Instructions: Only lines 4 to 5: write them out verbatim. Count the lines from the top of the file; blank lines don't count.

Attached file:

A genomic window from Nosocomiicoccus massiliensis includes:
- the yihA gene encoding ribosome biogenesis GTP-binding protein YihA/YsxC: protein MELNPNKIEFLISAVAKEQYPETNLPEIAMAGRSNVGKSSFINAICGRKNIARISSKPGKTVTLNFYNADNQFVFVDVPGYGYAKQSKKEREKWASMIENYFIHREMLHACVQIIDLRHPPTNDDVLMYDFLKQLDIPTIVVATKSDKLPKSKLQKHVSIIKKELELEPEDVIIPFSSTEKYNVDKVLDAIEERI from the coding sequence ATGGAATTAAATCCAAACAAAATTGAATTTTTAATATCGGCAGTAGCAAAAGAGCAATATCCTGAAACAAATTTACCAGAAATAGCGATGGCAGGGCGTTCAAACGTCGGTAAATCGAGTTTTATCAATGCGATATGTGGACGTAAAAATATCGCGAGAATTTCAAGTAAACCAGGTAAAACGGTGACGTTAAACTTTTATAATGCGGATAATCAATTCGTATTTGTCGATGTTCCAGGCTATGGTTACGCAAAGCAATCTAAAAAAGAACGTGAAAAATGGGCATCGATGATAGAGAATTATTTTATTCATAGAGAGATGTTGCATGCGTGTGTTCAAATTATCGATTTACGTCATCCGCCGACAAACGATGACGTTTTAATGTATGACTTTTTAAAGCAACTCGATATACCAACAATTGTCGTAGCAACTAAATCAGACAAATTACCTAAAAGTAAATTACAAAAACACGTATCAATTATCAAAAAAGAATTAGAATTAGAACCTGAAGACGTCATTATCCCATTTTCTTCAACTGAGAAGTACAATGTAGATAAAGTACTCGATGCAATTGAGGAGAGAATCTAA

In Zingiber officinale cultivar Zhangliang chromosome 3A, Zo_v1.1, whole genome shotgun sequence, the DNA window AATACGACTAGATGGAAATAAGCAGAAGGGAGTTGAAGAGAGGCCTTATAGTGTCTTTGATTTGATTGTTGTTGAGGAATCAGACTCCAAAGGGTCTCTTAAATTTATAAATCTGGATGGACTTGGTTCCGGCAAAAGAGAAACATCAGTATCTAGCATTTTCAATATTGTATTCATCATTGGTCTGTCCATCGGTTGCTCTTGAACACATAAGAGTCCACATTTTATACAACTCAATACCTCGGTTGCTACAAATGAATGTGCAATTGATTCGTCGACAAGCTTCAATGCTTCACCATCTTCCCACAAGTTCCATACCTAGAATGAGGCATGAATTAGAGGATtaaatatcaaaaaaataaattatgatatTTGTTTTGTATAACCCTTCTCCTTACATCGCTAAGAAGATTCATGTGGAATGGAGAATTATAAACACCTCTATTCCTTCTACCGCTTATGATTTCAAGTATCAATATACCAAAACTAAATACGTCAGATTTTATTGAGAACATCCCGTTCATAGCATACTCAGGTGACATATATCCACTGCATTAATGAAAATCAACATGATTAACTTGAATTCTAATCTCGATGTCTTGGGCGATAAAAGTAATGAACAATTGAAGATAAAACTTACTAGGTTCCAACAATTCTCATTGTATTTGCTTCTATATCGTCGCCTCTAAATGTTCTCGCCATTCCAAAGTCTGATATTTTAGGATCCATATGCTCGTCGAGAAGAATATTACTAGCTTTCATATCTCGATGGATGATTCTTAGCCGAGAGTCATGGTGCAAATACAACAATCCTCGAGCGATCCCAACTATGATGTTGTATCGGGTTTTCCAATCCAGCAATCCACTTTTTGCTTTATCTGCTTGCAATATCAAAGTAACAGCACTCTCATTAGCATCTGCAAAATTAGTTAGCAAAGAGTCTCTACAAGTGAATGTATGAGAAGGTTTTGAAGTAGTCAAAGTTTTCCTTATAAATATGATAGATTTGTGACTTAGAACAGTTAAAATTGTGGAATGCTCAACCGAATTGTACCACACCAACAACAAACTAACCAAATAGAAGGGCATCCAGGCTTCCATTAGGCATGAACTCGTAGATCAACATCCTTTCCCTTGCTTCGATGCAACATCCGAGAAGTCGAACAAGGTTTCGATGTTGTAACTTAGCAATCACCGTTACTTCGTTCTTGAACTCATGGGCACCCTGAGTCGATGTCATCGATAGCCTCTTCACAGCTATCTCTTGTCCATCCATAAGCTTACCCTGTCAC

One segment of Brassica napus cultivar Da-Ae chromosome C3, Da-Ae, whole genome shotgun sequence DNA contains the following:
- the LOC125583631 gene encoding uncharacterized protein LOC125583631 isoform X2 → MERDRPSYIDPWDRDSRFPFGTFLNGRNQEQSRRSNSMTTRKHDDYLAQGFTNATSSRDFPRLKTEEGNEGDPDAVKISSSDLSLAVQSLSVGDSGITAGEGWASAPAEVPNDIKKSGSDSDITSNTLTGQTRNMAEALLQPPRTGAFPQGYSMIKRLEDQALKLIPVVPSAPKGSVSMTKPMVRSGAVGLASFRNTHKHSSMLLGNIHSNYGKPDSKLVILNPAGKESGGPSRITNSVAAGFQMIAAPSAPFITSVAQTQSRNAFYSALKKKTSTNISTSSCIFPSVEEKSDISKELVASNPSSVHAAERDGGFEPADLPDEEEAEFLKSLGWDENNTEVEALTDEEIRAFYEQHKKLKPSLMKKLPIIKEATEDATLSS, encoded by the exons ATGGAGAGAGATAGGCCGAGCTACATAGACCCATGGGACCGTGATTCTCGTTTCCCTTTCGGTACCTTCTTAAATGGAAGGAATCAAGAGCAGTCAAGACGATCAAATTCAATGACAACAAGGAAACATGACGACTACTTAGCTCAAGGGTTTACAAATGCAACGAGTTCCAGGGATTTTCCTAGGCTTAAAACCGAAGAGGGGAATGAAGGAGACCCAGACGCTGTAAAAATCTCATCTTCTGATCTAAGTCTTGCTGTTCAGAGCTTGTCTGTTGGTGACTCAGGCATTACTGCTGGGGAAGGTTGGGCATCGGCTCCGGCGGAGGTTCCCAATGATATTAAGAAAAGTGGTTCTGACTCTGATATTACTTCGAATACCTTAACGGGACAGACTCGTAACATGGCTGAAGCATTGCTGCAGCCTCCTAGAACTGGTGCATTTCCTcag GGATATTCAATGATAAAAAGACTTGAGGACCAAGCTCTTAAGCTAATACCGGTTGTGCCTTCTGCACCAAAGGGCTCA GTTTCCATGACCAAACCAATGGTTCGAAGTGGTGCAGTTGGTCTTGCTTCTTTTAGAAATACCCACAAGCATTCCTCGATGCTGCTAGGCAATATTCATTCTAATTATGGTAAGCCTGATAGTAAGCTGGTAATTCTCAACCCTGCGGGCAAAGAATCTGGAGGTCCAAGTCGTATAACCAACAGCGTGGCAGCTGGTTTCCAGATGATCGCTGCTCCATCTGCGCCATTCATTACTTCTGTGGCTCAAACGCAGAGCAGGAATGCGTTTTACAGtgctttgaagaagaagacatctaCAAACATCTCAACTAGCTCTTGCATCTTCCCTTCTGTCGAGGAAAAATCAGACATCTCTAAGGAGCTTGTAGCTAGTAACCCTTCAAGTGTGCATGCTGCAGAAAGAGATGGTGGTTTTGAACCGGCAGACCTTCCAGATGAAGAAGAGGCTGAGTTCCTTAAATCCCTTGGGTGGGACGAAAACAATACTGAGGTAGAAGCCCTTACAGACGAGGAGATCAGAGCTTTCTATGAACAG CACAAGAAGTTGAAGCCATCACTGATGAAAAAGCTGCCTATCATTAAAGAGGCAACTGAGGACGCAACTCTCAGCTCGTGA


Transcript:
One segment of Brassica napus cultivar Da-Ae chromosome C3, Da-Ae, whole genome shotgun sequence DNA contains the following:
- the LOC125583631 gene encoding uncharacterized protein LOC125583631 isoform X2 → MERDRPSYIDPWDRDSRFPFGTFLNGRNQEQSRRSNSMTTRKHDDYLAQGFTNATSSRDFPRLKTEEGNEGDPDAVKISSSDLSLAVQSLSVGDSGITAGEGWASAPAEVPNDIKKSGSDSDITSNTLTGQTRNMAEALLQPPRTGAFPQGYSMIKRLEDQALKLIPVVPSAPKGSVSMTKPMVRSGAVGLASFRNTHKHSSMLLGNIHSNYGKPDSKLVILNPAGKESGGPSRITNSVAAGFQMIAAPSAPFITSVAQTQSRNAFYSALKKKTSTNISTSSCIFPSVEEKSDISKELVASNPSSVHAAERDGGFEPADLPDEEEAEFLKSLGWDENNTEVEALTDEEIRAFYEQHKKLKPSLMKKLPIIKEATEDATLSS, encoded by the exons ATGGAGAGAGATAGGCCGAGCTACATAGACCCATGGGACCGTGATTCTCGTTTCCCTTTCGGTACCTTCTTAAATGGAAGGAATCAAGAGCAGTCAAGACGATCAAATTCAATGACAACAAGGAAACATGACGACTACTTAGCTCAAGGGTTTACAAATGCAACGAGTTCCAGGGATTTTCCTAGGCTTAAAACCGAAGAGGGGAATGAAGGAGACCCAGACGCTGTAAAAATCTCATCTTCTGATCTAAGTCTTGCTGTTCAGAGCTTGTCTGTTGGTGACTCAGGCATTACTGCTGGGGAAGGTTGGGCATCGGCTCCGGCGGAGGTTCCCAATGATATTAAGAAAAGTGGTTCTGACTCTGATATTACTTCGAATACCTTAACGGGACAGACTCGTAACATGGCTGAAGCATTGCTGCAGCCTCCTAGAACTGGTGCATTTCCTcag GGATATTCAATGATAAAAAGACTTGAGGACCAAGCTCTTAAGCTAATACCGGTTGTGCCTTCTGCACCAAAGGGCTCA GTTTCCATGACCAAACCAATGGTTCGAAGTGGTGCAGTTGGTCTTGCTTCTTTTAGAAATACCCACAAGCATTCCTCGATGCTGCTAGGCAATATTCATTCTAATTATGGTAAGCCTGATAGTAAGCTGGTAATTCTCAACCCTGCGGGCAAAGAATCTGGAGGTCCAAGTCGTATAACCAACAGCGTGGCAGCTGGTTTCCAGATGATCGCTGCTCCATCTGCGCCATTCATTACTTCTGTGGCTCAAACGCAGAGCAGGAATGCGTTTTACAGtgctttgaagaagaagacatctaCAAACATCTCAACTAGCTCTTGCATCTTCCCTTCTGTCGAGGAAAAATCAGACATCTCTAAGGAGCTTGTAGCTAGTAACCCTTCAAGTGTGCATGCTGCAGAAAGAGATGGTGGTTTTGAACCGGCAGACCTTCCAGATGAAGAAGAGGCTGAGTTCCTTAAATCCCTTGGGTGGGACGAAAACAATACTGAGGTAGAAGCCCTTACAGACGAGGAGATCAGAGCTTTCTATGAACAG CACAAGAAGTTGAAGCCATCACTGATGAAAAAGCTGCCTATCATTAAAGAGGCAACTGAGGACGCAACTCTCAGCTCGTGA